Dark Metropolis

Rarely do I find myself so excited about a new YA novel nowadays.  Call me jaded, call me nasty, call me whatever--just do be creative, please.  I feel like 90% of the ARCs I receive or new YA books that I check out have fallen into a new-old familiar formula: girl thinks she is not special, but is in fact a) gorgeous, b) thin, and c) clueless.  She must make up her mind between loving the sweet dude who's loved her forever and the Mr. Tall, Dark, and Dangerous.  Generally there is some sort of plot-like backdrop to this drama.  We can use fairy tales, high fantasy, vampires, zombies, or the goût du jour, dystopian.  But really, it feels like the story never changes.

Which is why I am so, so happy to have read Dark Metropolis by Jaclyn Dolamore.  It is smart, atmospheric, and engrossing.  The characters have meaningful relationships and there isn't an excessive infodump anywhere in the book.  Oh, and it references one of my all-time favorite films, Fritz Lang's Metropolis.  I shocked myself by saying, "OH MY GOSH I HOPE THERE'S A SEQUEL."

Hello.  This book is alternate history set in post WWI Berlin and there are zombies.  What's not to love?

Thea's a waitress at the Telephone Club.  Sure, she serves drinks and food, but her job entails flirting with the customers and cozying up to the rich and tony--but never getting truly involved with them.  A girl's gotta work, especially with memories of rationing and bread lines still fresh in her mind and a mother who is Bound-Sick.

What's Bound-Sickness, you ask?  Well, in this version of Germany, magic is real.  Mostly just tricks and small things, mind, but in the country, couples had the option to be magically Bound together at their marriage.  This means that each would always know where the other was.  Unfortunately, the Great War rolled in, tore the men away from their wives, and most of the men didn't come back.  Without knowing what really happened to their husbands, the women slowly started to go mad.  Because the new government doesn't approve of these "provincial" customs, the Bound-Sick are placed in sanitariums.

As we all know, sanitariums in literature are not, generally, positive experiences.

Thea, therefore, works hard to keep her mother quiet and safely in their apartment, away from questioning ears or spying eyes.  She's friends with another waitress at the club, Nan, but they've never even gone out for coffee together because Thea's always rushing home to make sure her mother is safe.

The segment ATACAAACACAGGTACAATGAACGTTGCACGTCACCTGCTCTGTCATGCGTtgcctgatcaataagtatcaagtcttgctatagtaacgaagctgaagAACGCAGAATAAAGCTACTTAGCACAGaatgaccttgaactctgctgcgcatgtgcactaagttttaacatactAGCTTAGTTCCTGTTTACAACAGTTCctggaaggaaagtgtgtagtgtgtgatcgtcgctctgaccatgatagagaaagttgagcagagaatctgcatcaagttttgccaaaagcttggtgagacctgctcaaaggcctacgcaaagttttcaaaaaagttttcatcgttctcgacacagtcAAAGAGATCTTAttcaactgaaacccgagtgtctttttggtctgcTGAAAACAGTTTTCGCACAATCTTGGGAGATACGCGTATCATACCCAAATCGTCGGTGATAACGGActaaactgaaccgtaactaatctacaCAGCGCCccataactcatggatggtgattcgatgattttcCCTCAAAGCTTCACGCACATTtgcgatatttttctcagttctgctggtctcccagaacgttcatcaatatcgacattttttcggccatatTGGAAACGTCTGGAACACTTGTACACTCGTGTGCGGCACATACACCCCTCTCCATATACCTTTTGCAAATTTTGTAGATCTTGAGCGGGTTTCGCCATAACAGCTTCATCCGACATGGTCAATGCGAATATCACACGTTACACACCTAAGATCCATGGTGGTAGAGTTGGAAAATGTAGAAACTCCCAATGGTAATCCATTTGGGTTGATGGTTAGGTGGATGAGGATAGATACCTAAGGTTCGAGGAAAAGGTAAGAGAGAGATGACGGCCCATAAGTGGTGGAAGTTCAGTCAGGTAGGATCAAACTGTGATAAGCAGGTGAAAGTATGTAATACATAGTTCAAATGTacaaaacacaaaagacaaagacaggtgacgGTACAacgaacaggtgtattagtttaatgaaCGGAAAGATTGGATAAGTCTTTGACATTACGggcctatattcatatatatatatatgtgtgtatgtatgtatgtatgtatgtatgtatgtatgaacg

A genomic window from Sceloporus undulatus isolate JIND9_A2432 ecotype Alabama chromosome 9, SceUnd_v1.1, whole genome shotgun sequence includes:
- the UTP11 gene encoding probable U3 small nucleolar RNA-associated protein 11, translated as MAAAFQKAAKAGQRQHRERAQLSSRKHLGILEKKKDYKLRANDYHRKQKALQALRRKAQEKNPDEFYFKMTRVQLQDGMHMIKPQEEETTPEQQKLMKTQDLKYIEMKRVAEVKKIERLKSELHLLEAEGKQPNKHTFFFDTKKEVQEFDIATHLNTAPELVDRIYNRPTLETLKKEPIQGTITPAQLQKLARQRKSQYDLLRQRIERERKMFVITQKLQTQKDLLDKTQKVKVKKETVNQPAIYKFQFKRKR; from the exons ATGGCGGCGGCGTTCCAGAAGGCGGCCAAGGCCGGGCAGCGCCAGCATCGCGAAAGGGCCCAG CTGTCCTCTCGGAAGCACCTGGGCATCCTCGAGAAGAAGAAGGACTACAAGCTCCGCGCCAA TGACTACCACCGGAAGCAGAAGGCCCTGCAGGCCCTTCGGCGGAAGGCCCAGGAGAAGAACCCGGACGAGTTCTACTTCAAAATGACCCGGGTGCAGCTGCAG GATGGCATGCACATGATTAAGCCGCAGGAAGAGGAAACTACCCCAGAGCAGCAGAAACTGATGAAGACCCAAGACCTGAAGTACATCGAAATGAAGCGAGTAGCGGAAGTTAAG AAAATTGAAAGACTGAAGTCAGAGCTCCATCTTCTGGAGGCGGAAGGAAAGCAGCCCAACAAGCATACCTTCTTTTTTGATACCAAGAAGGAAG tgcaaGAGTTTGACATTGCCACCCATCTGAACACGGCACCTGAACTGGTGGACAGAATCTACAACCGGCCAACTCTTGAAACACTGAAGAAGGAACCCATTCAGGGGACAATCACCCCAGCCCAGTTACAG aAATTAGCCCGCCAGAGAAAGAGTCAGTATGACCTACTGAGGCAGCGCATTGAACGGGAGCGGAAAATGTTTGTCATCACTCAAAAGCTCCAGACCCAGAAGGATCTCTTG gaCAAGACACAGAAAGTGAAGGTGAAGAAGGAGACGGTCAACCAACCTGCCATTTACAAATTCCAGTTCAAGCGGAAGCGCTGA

One night, Thea's working on the balcony level, and she serves a rather interesting pair of men.  One is an older man, perhaps a bureaucrat, just someone looking for a bit of fun.  The other is a young man--very young--with pure silver hair.  No "Just for Men."  As Thea flirts and does her little routine, she accidentally brushes the boy's hand and suddenly has a vision of her father--a man she's believed dead for years.  The boy, Freddy, seems to notice what happened, and keeps his hands under the table the rest of the evening.  Thea's determined to know more.

Freddy (rather obviously) isn't what he seems--but I didn't guess correctly as to what he really was.  He can bring people back to life.  His uncles have him resurrecting people every night, but they tell him that all of the dead people are suicides.  Freddy believes them (a bit irrationally, but then he is dependent on them from pretty much everything, so it would not be in his best interests to question them) and feels that he is doing good (if secret) work for the society.  Unfortunately, helping these people leaves Freddy exhausted and perpetually hungry, and his hair has already silvered.

When he awakens a young waitress (the abovementioned Nan), he's surprised at her alertness.  She's so alert that she tries to kill him!  Surprise!  Freddy's unnerved. 

Dolamore starts rotating the POVs of the chapters between Thea, Freddy, and Nan, and I admit that Nan quickly became my favorite.  After being awakened, she's sent to an underground factory where she must pull levers all day or be punished.  She and the others must also drink a serum to keep them functioning. 

See, it turns out that Freddy's gift isn't what he thinks it is.  He thinks it's a one-shot-and-done deal.  No dice.  His gift was meant to be used to give loved ones a chance to say goodbye to someone who has died.  Then, the cord would be cut and the person would remain dead.  Freddy's charming uncles have figured out a way to prolong the simulacra of life--the serum--but when denied the serum, the raised become ... yes ... ZOMBIES!